Gwyneth Paltrow, Emily, and Me

NYC Barnes & Noble

Gwyneth Paltrow, Emily, and Me

A trick I use when I create a fictional character is to visual who would portray them in the movie. It helps me to write when I can visualize the character; it gives them life, and they become incredibly real to me.

When I created the character of Emily Williams, the mother in my novel HARDSCRABBLE WAY, I visualized Gwyneth Paltrow. I could see Gwyneth as Emily running to classes in yoga pants as she played a privileged but unhappy wife. I even gave her a song to sing because I love that the multi-talented Gwyneth can sing. I imagined Gwyneth portraying Emily as she falls into the depression that strikes her after a tragic event causes the family to lose their money and forces Emily and her daughter to become homeless. I can see Gwyneth rising above the misfortunes to become a stronger, better woman and mother.

When I saw that Ms. Paltrow was going to be at the 5th Avenue Barnes & Noble signing her newest cookbook It’s All Easy, I decided to go, give her my book, and tell her how I created Emily for her to play in the movie. Pretty cheeky of me, right?

I waited on line in the rain April 12 until the store took pity on us brave souls and let us inside. Little did they know exactly how brave I was. It took every ounce of courage I had to pitch my book and gift it to Gwyneth. I was terrified. I think I was afraid security would kick me out for giving her my book and my press release. No such thing. Her people took my cell phone to snap photos of me with her as she signed my cookbook while I told her I wrote a character in my book for her to play in the movie. I told her I’d be honored if she would accept my book.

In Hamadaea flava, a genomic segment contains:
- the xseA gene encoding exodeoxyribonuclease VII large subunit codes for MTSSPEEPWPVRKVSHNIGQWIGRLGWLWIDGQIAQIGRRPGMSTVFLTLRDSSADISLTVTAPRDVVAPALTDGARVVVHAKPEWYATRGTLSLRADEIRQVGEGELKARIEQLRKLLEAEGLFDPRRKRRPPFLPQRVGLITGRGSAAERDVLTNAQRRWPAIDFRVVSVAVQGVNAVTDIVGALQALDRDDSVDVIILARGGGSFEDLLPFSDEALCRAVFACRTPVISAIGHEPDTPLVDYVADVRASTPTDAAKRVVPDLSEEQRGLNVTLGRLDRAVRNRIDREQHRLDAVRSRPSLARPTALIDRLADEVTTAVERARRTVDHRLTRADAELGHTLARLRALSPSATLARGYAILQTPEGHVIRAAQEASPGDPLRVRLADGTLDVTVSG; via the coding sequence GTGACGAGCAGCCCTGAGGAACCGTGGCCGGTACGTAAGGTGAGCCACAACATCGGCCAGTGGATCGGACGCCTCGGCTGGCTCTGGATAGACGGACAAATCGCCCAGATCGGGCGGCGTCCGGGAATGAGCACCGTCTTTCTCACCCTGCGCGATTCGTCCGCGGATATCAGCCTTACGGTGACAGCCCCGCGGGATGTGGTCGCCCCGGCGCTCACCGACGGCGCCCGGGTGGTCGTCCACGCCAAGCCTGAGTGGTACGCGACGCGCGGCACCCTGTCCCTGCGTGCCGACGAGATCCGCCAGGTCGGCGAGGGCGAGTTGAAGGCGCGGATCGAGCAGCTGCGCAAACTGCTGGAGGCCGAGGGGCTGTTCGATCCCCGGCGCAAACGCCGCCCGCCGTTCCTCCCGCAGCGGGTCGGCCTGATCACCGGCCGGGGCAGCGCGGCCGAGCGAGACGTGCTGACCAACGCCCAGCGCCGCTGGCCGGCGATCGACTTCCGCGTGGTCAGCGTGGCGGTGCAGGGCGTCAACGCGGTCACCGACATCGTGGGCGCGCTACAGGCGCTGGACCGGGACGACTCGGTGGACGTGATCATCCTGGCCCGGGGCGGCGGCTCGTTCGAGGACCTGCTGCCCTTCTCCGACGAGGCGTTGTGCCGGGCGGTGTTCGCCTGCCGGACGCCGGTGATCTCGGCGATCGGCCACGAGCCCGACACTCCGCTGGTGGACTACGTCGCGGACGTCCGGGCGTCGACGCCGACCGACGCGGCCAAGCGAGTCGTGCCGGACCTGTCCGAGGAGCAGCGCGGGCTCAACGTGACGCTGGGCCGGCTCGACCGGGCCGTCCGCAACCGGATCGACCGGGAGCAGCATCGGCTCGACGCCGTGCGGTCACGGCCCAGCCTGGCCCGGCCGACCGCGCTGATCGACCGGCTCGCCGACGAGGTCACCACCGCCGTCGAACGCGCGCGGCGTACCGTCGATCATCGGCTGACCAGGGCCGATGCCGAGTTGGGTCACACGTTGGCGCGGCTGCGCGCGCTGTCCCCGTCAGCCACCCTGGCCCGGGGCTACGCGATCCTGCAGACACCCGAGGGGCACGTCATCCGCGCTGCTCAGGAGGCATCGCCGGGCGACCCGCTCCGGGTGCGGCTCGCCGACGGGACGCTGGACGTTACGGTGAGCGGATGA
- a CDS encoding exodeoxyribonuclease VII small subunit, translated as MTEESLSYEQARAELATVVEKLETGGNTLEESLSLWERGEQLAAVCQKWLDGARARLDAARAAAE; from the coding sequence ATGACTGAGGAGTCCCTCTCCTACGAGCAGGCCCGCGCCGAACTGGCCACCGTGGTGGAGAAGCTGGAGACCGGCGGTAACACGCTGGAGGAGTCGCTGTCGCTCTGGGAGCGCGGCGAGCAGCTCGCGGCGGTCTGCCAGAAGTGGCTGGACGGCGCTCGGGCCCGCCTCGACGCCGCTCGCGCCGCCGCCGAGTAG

Not only is she stunning, she is gracious and lovely and I swear, she glows. She seemed genuinely excited as I spoke and she accepted my book. I am so glad the photos are here so I can see her reaction, because I was completely star-struck and not fully present in the moment. I’ve met and spoken with my share of celebrities. None of them caused me to go weak in the knees like she did.

So I pitched Gwyneth Paltrow my book and I’m happy to share these photos. It was an out-of-body experience.

HARDSCRABBLE WAY is available and Barnes & Noble online, and on Amazon as a paperback and an ebook.
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Posted by teethetrav 12:48 Archived in USA Tagged nyc amazon novel gwyneth_paltrow hardscrabble_way barnesandnoble tinajgordon.com Comments (1)